01/28/2002 | Serhiy Hrysch
Dear Sir:
I am writing to you in regard to an outright plagiarism of your article, published in the Foreign Policy Journal's Winter 1999 edition, by a Director of Ukraine's Presidential Administration and a leader of election block "For United Ukraine", Mr. Volodymyr Lytvyn. In a last week's addition of a popular Ukraine's newspaper "Fakty", Mr. Lytvyn has copied your article "Civil Society", translated into Russian, and published it with minor changes under his own name. I am asking and begging you to pursue appropriate actions against Mr. Lytvyn for this horrible act of plagiarism, misrepresentation, copyright infringement, and breach of academic integrity.
I am attaching to this message a sentence by sentence compilation of your and Mr. Lytvyn article. From our analysis, it became clear to us, that that, on numerous occasions, Mr. Lytvyn copied your article word for word. Only once or twice, he allowed some variations. The structure of your presentation was copied prceisely. My colleagues and I believe that the plagiarism of Mr. Lytvyn is than a substantial and sufficient basis for his pursuing in a U.S. court on a number of offenses.
Let me bring it to your attention that Mr. Lytvyn is also a key figure in Ukraine's Kuchmagate scandal. According to tapes recorded at Ukraine's President office last year by Ukraine's security guard Major Melnychenko, Lytvyn is one of the three persons who discussed the elimination of a prominent Ukrainian journalist, Mr. Georgiy Gongadze. As you may know, Mr. Gongadze has disappeared and was killed in September 2000. He was the first victim out of four assassinations leading to deaths of political writers in Ukriane to date. Mr. Lytvyn is an alleged key organizer of Mr. Gongadze's murder.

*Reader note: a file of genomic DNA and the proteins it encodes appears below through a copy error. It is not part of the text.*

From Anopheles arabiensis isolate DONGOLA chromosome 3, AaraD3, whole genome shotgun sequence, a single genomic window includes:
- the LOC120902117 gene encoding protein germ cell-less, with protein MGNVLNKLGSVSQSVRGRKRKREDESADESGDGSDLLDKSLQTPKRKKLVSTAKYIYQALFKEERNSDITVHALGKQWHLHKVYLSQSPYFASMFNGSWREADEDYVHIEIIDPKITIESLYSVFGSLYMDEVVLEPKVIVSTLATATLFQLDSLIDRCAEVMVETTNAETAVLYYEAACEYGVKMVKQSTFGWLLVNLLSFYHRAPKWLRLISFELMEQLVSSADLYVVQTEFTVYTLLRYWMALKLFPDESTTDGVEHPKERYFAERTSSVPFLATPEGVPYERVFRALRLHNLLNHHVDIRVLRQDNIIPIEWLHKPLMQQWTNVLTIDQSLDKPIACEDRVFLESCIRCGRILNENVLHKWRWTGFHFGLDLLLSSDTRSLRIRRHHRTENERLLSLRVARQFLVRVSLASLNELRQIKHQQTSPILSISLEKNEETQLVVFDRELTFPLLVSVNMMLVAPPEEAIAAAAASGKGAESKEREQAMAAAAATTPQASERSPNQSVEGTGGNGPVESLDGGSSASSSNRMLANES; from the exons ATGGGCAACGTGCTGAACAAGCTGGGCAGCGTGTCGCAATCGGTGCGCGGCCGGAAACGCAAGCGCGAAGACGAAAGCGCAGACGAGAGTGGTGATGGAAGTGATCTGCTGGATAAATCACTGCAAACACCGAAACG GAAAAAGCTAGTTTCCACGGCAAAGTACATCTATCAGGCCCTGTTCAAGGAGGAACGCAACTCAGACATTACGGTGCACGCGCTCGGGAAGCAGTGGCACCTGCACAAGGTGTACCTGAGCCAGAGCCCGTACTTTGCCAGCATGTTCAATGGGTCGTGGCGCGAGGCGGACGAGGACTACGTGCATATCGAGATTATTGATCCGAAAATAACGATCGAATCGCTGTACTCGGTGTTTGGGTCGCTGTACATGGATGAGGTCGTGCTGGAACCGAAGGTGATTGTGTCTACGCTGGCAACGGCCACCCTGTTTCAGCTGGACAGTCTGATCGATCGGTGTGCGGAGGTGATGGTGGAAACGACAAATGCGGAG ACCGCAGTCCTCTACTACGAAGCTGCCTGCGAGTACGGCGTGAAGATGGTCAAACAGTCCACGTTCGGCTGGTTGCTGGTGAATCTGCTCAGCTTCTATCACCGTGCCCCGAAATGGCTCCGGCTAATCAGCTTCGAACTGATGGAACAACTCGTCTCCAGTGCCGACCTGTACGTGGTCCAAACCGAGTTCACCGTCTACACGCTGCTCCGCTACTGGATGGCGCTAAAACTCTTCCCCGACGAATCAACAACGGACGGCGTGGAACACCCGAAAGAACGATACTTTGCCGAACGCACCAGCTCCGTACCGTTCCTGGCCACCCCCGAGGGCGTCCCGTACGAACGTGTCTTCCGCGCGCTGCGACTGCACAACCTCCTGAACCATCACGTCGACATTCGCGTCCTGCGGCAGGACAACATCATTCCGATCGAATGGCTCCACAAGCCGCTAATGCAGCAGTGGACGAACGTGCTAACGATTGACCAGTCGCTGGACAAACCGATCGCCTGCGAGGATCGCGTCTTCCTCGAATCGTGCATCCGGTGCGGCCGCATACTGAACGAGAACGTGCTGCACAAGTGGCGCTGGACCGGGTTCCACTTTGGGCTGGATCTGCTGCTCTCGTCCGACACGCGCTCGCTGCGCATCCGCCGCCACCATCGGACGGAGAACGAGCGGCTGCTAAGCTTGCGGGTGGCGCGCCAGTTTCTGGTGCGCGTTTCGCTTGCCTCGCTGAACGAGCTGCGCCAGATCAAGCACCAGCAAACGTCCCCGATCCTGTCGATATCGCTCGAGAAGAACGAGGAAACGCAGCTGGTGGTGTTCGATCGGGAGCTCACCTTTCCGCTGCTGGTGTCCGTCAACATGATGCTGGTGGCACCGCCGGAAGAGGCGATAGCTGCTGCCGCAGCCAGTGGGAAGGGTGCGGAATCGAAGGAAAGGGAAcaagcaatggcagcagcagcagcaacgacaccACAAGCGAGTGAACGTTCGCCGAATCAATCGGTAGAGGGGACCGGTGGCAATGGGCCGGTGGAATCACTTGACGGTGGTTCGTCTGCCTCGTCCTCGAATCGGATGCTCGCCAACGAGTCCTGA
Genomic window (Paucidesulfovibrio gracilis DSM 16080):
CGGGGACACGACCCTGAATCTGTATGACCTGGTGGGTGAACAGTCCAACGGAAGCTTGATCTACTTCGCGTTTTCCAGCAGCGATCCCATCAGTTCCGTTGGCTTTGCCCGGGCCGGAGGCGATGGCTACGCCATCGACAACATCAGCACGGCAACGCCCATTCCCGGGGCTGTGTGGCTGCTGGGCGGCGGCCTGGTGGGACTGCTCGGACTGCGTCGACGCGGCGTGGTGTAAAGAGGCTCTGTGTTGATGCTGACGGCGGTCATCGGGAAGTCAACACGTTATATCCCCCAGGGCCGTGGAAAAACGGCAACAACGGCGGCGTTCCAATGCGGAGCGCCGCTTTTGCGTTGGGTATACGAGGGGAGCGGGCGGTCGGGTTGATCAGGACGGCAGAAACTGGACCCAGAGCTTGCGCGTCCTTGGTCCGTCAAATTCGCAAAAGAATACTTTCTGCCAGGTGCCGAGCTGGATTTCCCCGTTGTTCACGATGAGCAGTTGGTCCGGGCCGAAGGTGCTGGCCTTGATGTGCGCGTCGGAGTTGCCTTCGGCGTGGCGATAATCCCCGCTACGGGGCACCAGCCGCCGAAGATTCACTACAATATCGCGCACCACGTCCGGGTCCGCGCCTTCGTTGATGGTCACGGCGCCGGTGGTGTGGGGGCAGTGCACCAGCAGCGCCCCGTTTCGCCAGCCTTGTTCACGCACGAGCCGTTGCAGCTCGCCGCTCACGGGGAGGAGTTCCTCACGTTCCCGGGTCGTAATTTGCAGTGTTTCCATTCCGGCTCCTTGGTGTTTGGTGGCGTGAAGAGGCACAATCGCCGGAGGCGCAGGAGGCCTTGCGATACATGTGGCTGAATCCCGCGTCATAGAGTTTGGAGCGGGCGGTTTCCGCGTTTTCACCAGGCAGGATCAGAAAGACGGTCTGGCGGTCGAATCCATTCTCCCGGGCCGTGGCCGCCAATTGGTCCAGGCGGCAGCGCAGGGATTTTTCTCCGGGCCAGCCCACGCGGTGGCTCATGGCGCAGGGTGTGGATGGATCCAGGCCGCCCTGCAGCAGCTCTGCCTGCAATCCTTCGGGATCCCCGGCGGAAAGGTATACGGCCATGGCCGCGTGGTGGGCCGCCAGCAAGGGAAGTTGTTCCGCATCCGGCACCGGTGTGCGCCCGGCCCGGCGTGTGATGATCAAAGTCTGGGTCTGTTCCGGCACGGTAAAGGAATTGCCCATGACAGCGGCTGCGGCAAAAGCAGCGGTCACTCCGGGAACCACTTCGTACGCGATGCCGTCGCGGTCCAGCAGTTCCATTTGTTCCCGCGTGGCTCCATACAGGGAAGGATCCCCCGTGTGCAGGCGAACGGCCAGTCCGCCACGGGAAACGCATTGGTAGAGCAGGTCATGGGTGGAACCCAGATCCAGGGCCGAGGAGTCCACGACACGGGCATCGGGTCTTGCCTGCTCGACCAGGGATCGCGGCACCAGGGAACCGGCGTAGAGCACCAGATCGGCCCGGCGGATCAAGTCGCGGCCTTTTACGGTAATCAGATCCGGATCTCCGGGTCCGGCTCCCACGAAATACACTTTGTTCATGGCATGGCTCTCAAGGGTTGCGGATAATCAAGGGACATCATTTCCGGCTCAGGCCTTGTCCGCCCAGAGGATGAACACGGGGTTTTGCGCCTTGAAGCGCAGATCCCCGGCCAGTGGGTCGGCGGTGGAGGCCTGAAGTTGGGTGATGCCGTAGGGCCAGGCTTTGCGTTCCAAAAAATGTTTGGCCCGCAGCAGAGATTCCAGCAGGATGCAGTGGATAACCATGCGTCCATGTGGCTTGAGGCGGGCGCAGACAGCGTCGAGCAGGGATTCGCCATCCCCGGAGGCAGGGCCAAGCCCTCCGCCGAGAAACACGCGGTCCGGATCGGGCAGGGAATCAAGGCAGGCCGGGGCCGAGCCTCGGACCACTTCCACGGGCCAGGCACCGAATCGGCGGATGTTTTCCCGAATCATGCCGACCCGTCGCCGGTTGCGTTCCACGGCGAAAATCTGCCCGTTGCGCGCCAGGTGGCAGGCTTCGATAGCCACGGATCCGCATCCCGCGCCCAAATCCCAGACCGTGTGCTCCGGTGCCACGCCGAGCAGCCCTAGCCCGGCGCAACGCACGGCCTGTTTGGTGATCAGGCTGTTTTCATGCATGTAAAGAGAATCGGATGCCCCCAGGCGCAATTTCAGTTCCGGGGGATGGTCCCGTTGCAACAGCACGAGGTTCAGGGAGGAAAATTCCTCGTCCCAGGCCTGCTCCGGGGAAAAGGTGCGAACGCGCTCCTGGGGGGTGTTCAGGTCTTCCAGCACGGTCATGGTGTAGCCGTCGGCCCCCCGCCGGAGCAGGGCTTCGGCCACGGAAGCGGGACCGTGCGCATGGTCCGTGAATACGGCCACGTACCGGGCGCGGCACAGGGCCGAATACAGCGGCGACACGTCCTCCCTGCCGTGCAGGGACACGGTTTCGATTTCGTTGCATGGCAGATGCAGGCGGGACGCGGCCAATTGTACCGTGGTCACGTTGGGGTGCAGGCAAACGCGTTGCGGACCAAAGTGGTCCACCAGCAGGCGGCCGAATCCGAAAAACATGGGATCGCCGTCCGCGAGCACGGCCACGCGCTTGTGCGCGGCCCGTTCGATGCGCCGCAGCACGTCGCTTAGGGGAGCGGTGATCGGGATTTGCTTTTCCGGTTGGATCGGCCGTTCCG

Currently, Mr. Lytvyn is a leader of an election block "For United Ukraine", a group of political "oligarchs", who flocked around President Kuchma after his crime allegations became public following a publication of Major Melnychenko's revealing tapes. Using administrative power and 'accommodating' ideas of democracy to their often shadow deeds, this group is seeking to 'hijack' Ukraine's Parliament in the next Elections in March 2002. We believe that Mr. Lytvyn, as the one stumbled on so many occasions at ethical and moral issues, should not let go unpunished and uninterrupted.
Mr. Lytvyn is also a holder of high Ukraine's honorary academic degrees and charters, such as a Member of the Ukrainian Academy of Sciences. We believe that designations of an "academic", who copies articles from other authors, should be cancelled. For example, American academia should be aware of the low ethical standards of Mr. Lytvyn and should not refer to him as "Doctor".
Dr. Carpthers, I am a student at an American university. Naturally, I am not able to properly challenge Mr. Lytvyn for his alleged wrongdoings and breach of integrity, except for preparing a couple of articles on the topic for Ukraine's media. But you and your colleagues can. In U.S. schools, both students and faculty are kicked off when they are suspected in minor plagiarism. Please, help Ukrainians kick off this plagiator.
I have discussed the subject with several Ph. D. student friends of mine, including those from John Hopkins University, Harvard University , and Stanford University. We all agree: Mr. Lytvyn should not let operate as he wishes, without holding to the minimal professional standards of public and academic ethics.
Therefore, I would like to ask you to consider bringing Mr. Lytvyn to a U.S. court for plagiarism and copyright infringement. The Foreign Policy journal would probably also be interested in suing Mr. Lytvyn, as well.
I also understand that Mr. Lytvyn is a "big shot" and hold no illusions of the administrative resources Mr. Lytvyn possesses in Ukraine. I also understand that there might be important political issues that are difficult to overcome. But in case it is not possible to sue Mr. Lytvyn, you, your institution, or the Foreign Policy Journal could make statements condemning practices of Mr. Lytvyn. In addition, your institution and the various U.S. academic and government organizations may want to care less about inviting Mr. Lytvyn on various occasions.
The Ukrainian public and media are outraged by Mr. Lytvyn's act. Please, consider legal and public actions concerning Mr. Lytvyn's plagiarism and copyright infringement.

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